Because I am known, at least in some vague sense, as a writer to those who still know me at all, I’m constantly forwarded things that I am told are great writing that I simply have to read. Sometimes they’re right. More often than not, they’re petty pieces with pretty ideas. Or at least ideas that I can understand why the person who shared them with me enjoyed. Never mind the difference between its and it’s. Damn the subject-verb agreement. Forget meter and rhythm and word paintings that make you want to bust out the pen and do some underlining. We want our untested sensibilities to be reaffirmed, not challenged. If Thought Catalog says we shouldn’t get married until we’re at least thirty and we’re sitting single and twenty six and full of bravado masquerading as cocksureness, their staff writer is the wisest sage of our times. If one of the rare Contrarian Conservative Blogs for Millennials says Being Married to Your Best Friend at Twenty Four is the Epitome of Bliss and we’re sitting next to our boo in a clean, modern home in the safe, bland suburbs, we’ve just discovered our new favorite author. Pandering sells, poetry gets forgotten, and Baz Luhrmann picks up the pieces.

Nota bene: there will always be a place for sentimental poetry sure as there will be a place for poetical self-loathing and unintentionally ironic embroidered pillows.

The ease with which one can cheaply imitate listicles and receive accolades from employers is deeply unsettling, to say the least. So is the revelation that your first employer achieved their professional stature not with preternatural competency but with ravishingly good looks and, by all accounts, even better sex. Your career is built on a foundation of sand. Then again, the pawns of a major tech company’s CEO approved the interview you ghostwrote on his behalf even though you’ve never met him and never will. Is that good writing or a pyramid scheme built on one-night stands? Is there a difference?

It’s easy to reassure ourselves that anyone who contacts you using Facebook Messenger and believes that regurgitated substance trumps rare style is not someone we want to work for. Or that artistic integrity ‘matters’. It’s especially easy to believe while enough of our helter skelter side gigs pay the bills and buy us hours in coffee shops. Surrounded by beautiful people and insulated from our unsympathetic bosses by the internet and thousands of miles, it’s easy to be self-important and defiant about what we will and won’t do. When we have to start drinking our coffee at home and our only human interaction is with cashiers working the graveyard shift at bargain-basement grocers, the notion of selling out loses its dreadfulness.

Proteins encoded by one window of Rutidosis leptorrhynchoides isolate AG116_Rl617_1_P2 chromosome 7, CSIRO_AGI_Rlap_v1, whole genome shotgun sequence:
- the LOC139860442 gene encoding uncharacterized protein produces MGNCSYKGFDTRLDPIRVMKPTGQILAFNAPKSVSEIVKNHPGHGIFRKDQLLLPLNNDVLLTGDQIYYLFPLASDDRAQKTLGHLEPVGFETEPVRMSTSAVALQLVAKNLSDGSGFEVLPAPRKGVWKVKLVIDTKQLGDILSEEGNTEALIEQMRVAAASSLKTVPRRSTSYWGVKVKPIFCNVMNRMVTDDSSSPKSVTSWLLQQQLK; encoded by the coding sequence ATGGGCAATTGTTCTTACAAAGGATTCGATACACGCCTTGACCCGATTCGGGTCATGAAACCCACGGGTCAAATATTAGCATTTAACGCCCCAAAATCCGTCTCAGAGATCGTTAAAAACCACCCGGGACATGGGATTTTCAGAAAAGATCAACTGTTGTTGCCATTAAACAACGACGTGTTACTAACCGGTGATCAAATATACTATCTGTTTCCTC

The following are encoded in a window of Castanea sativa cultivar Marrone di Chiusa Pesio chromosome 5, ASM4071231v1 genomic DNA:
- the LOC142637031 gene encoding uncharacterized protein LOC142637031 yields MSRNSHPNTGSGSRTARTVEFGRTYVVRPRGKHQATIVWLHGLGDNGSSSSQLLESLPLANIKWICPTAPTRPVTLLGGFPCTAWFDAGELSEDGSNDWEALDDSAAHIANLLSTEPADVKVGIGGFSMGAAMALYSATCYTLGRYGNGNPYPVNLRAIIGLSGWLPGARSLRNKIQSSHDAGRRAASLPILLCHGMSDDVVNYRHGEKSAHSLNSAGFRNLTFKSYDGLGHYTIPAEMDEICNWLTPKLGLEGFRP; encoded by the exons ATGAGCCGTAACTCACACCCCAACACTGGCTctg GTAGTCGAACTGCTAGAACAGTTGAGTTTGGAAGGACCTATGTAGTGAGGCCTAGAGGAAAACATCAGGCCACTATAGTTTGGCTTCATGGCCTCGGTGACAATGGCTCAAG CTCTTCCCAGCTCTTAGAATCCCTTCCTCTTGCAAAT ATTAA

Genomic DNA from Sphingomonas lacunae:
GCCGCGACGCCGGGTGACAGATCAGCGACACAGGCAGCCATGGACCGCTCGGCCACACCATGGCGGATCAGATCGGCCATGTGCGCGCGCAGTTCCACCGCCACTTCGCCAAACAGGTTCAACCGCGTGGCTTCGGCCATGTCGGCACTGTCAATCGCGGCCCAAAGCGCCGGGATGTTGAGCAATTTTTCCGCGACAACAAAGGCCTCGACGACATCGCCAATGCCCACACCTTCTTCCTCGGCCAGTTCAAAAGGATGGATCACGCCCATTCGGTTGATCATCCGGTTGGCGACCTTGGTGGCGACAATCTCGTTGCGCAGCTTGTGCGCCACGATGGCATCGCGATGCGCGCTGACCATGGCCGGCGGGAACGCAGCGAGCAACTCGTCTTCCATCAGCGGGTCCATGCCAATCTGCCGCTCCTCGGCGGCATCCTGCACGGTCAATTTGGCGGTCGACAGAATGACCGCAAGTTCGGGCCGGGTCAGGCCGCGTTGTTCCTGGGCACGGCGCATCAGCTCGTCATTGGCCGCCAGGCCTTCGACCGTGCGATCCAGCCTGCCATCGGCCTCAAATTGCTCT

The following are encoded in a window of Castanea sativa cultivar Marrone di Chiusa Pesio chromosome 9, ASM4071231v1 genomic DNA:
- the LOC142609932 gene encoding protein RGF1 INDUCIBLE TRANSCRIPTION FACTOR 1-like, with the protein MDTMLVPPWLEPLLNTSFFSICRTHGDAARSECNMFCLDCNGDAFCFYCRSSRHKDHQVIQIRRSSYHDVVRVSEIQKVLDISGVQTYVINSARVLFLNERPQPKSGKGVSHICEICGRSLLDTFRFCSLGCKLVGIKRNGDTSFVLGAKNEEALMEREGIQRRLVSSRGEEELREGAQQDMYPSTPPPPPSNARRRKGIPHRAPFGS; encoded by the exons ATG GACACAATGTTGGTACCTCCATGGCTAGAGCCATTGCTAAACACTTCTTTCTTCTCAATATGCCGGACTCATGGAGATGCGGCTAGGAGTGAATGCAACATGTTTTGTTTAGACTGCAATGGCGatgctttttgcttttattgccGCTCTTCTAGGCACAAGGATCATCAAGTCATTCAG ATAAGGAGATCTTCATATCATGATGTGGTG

Post Scriptor: Lest you think me unfairly cynical, compare the sales figures of James Patterson and John Steinbeck.

Bikes, Brian Williams, Being Better

Howdy Friends! In the last couple of weeks I’ve been busy writing for other sites. You can find some of my published works in Conscious Magazine via these links:

How the Power of a Bicycle Gives Mobility and Possibility

What the Brian Williams Controversy Reveals About Us

I love Conscious because they are serious about changing the conversation and helping us share stories that matter. As a writer, I enjoy exercising my obnoxious vocabulary to tell stories and construct sentences that sound pretty. As a person, I want my work to contribute to the world in meaningful ways. This is the closest I’ve come to doing both at the same time, which I’m really stoked about. Please join me in supporting the Conscious mission and feel free to forward me any stories that deserve recognition in a community that lives for good news and great stories.

More writing is coming soon. Cheers!

an open letter to Joan Didion

As you may or may not have seen, a group of variously-qualified folks just completed funding for ‘We Tell Ourselves Stories in Order to Live’ (the Joan Didion Documentary) on Kickstarter. If you know me, you know I think she’s pretty much the best thing ever, so I was eager to help preserve her legacy. After some reflection, the ‘reward’ offered for my donation sat rather strangely with me. What follows is the very letter I recently mailed to one of my writing heroes.

Ms. Didion,

The irony of this situation is not lost on me. It’s just the sort of thing that you would like, I imagine. I paid half a month’s rent to fund an already-funded documentary about your life for the privilege to send a two-page letter that will allegedly be read to you by an intermediary. That is, if my letter is not too late for this session at which eighteen such letters are read aloud to you as you wear large sunglasses and aloofly smoke cigarettes. At least, that’s how I imagine it. There is no way for me to know you will ever hear these words, so I spent all of that money to buy belief. Which, we may proffer, is priceless. So perhaps that was a bargain.

When I discovered the Didion Documentary project on Kickstarter it was already well-funded, with such appealing options as “YOUR FAVORITE BOOK BY JOAN. Signed by Joan. Domestic shipping included! Plus, all the digital rewards above,” already sold out. If I wanted to make a meaningful contribution, I’d have to pony up for the option to have my words read aloud to you. I felt heroic, preserving your legacy for my generation, buying the privilege to tell you why this matters to me. It’s hard to imagine how I felt so empowered by my meager writer’s wages whenever I eagerly clicked through the donation and payment pages.